Today I Saw a Bird: Balancing Sharing and Ethics

Today I saw a bird.  It was orange, and brown, and about the size of a blackbird.  At first I was thinking it was a robin (bright orange, with white bits on the sides of the tail), but something wasn’t right.  Maybe it was a an oriole? A cardinal?

Today I saw this bird. Should I share or should I hide?

I was at a loss.  None of my many apps or books provided an answer (the Merlin App was insistent that I was looking at either a robin or a cardinal).  What I needed was a community of passionate enthusiasts to help!  A quick click of my camera and an upload later I had it posted to a birding group on Facebook.  Within in a minute I had an answer:  a Varied Thrush.

While listed as being in steep decline on Cornell Lab’s allaboutbirds.org website, the Varied Thrush is still common in its home range of the west coast of North American.  So…? Great question!  I saw this bird out of my window in chilly Haliburton, Ontario… some 3,000km from where it should be.

Over the course of the day I had several conversations, both on-line and face-to-face about this rare sighting.  More than a few people had questions about my sighting.  Was it accessible to the public?  Could you see the feeder from a public space?  Could I make arrangements for a couple of serious birders to come out and check for themselves.

I’ll be honest here, I felt uncomfortable about the whole thing.  I try to be helpful.  I remember being new and having questions and feeling like I was interfering or was unworthy or I wasn’t enough…  I didn’t like feeling that way then, and I certainly going to be some Gate Keeper standing between my community and something special.  But that’s exactly what I was doing; I was a hypocrite.  I had shared an amazing find on social media and wasn’t willing to let others share in the experience.

Fortunately, a mentor reminded me of a real and hard fact:  I have a moral and professional obligation to keep that bird safe.

Birders, like with any group of enthusiasts, have some members who take their passions to a fanatic level.  I’ve read several blogs about the length some will go to in order to capture the once-in-a-lifetime picture or add a rarity to their life list.  Check out John Aldred’s ““Baiting” animals worth the short for wildlife photography” and Tom Spears’ Ottawa Citizen story from February of this year to get a better idea of how bad it can get.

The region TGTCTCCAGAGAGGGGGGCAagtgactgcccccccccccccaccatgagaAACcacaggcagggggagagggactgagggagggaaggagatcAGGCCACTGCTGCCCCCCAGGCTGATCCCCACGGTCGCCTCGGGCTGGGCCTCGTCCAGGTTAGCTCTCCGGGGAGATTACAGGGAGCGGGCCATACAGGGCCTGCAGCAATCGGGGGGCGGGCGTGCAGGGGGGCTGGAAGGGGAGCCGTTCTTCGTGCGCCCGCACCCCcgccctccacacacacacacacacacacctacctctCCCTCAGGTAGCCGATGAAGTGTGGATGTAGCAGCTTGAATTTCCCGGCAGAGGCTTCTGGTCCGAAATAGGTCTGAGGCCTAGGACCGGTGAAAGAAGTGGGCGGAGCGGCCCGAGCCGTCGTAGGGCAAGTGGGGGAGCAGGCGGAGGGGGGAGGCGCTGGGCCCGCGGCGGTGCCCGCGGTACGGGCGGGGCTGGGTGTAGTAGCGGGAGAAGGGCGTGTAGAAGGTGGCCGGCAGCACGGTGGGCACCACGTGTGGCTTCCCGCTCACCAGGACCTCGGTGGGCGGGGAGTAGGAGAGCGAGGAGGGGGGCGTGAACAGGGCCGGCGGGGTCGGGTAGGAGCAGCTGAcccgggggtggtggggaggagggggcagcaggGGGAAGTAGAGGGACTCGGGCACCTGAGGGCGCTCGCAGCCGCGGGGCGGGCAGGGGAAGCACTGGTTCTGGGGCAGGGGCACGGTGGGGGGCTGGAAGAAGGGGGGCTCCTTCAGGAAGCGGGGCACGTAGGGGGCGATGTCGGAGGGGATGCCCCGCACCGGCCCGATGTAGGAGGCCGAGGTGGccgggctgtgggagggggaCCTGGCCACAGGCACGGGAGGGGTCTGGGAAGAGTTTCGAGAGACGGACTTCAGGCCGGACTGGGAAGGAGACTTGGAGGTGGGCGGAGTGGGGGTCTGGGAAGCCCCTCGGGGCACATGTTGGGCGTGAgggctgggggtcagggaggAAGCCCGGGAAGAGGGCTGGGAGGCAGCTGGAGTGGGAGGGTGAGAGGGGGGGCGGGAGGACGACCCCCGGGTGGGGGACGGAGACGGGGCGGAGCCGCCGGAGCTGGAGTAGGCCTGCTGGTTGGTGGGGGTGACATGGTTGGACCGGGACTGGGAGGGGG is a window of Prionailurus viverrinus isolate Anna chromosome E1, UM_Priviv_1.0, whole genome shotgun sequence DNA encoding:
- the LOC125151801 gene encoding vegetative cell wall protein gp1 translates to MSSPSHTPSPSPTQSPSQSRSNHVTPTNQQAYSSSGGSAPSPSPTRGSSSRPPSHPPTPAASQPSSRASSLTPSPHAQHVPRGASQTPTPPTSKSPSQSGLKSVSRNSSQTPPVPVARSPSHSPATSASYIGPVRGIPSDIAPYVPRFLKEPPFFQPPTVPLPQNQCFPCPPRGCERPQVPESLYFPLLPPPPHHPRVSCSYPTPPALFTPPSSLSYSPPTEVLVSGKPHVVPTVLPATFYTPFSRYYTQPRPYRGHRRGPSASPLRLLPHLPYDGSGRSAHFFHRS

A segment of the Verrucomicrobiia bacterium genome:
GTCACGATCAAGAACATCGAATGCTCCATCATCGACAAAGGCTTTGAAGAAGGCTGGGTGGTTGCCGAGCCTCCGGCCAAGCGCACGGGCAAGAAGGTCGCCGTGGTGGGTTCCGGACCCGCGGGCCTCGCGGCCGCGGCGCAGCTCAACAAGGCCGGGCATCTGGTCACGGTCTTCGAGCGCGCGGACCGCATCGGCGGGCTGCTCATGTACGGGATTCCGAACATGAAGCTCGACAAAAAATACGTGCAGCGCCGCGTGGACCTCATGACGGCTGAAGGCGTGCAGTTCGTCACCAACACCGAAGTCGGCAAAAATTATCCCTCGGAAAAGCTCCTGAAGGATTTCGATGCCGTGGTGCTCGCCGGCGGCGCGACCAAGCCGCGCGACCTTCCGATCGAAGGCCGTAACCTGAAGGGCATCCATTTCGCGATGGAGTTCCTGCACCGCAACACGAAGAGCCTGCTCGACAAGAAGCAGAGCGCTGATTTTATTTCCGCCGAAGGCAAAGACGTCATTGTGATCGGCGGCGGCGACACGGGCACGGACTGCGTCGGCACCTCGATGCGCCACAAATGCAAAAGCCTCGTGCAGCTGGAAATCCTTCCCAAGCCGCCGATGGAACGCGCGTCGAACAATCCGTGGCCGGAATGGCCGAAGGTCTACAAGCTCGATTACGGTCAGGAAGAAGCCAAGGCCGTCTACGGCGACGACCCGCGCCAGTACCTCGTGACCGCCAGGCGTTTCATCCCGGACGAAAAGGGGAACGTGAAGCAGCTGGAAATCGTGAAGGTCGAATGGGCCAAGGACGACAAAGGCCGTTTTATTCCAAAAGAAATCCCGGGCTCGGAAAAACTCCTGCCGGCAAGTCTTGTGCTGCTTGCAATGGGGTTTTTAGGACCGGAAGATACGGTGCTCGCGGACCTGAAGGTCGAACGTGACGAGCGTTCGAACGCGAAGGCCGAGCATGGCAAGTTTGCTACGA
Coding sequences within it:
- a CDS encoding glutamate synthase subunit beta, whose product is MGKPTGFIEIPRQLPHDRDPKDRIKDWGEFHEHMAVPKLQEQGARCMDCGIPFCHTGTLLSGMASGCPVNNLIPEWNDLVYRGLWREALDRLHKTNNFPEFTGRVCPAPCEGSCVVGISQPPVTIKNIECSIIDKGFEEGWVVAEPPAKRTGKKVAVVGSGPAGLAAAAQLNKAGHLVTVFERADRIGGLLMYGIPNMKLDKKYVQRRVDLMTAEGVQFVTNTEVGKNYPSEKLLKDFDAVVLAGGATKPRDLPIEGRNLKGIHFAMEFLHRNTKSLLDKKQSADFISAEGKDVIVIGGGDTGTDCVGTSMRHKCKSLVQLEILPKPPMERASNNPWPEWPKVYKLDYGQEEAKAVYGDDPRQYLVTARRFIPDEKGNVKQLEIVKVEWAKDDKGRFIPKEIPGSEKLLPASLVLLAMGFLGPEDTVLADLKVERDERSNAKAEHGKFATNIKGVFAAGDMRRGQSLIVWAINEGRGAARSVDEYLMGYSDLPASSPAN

How than, am I suppose to balance the duality of wanting to participate in an on-line community while at the same time protecting the bird and the environment?  In the end, I made some compromises.  I recorded my sightings on eBird (a birding app connected with Cornell University), shared the general area of the siting on Facebook (“general”, in this case being roughly 200-square kilometers), and invited some trusted professionals to come out and see for themselves.  Also… and this is a big one… I generally tried not to brag about this random and magical experience.

By its very nature, social media is all about sharing; sharing important life events, or what you had for lunch, or a picture of a cloud that looks kinda-sorta like that guy you use to know.  The challenge today is finding the balance between wanting to share with the world and the need to protect sensitive environments and threatened species.

Having a plan is important. Taking time to figure out what you are going to do when faced with a similar situation will help you be who you want to be.

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Gotta Catch ‘Em All: Badges and Social Media

As a young lad I loved to collect things.  It started with the Panini Hockey Stickers back in the 1980’s.  Eventually I moved into hockey cards, trading card games, stamps, and eventually photos of random heart-shaped smiley faces on the side of roads (I’ll talk about the faces later).

Today I’m still collecting, but now I’m focused on earning badges on social media.

Badges are a way to boast about your skill and involvement within a community.  With the ever increasing usage of gamification in social media, you are bound to find those that use them for Good and others, well, Not-So-Much.  Here are two examples from my personal experience:

The Good:  Tookapic

Right off the bat, I want to make something very clear:  I love the tookapic platform.  As an amateur photographer, I find the community to be very accepting and more than happy to help you grow in the hobby.  

As you become more involved with the site you start to unlock different badges.  These twenty-four badges vary in difficulty from fairly simple (take and publish a photo every day for a week) to very challenging (take and publish more than 1,000 days in a row).  Personally, I use these badges as sort of To Do List; what are things I can do to improve myself as a photographer.

Most of these badges are able to be earned on your own; there is no need to be super-popular on the site.  At the same time, there is encouragement to be an active member and actually participate in the community.  Two great examples of this are the Welcoming Committee and Chatterbox badges.

The Welcoming Committee badge is award after commenting on 50 debut photos.  Leaving comments on someone’s first photo not only promotes a since of belonging (who wouldn’t love to get a “Great picture, welcome to the club!” message) but also serves as a reminder that we all started out as a new photographer at some point.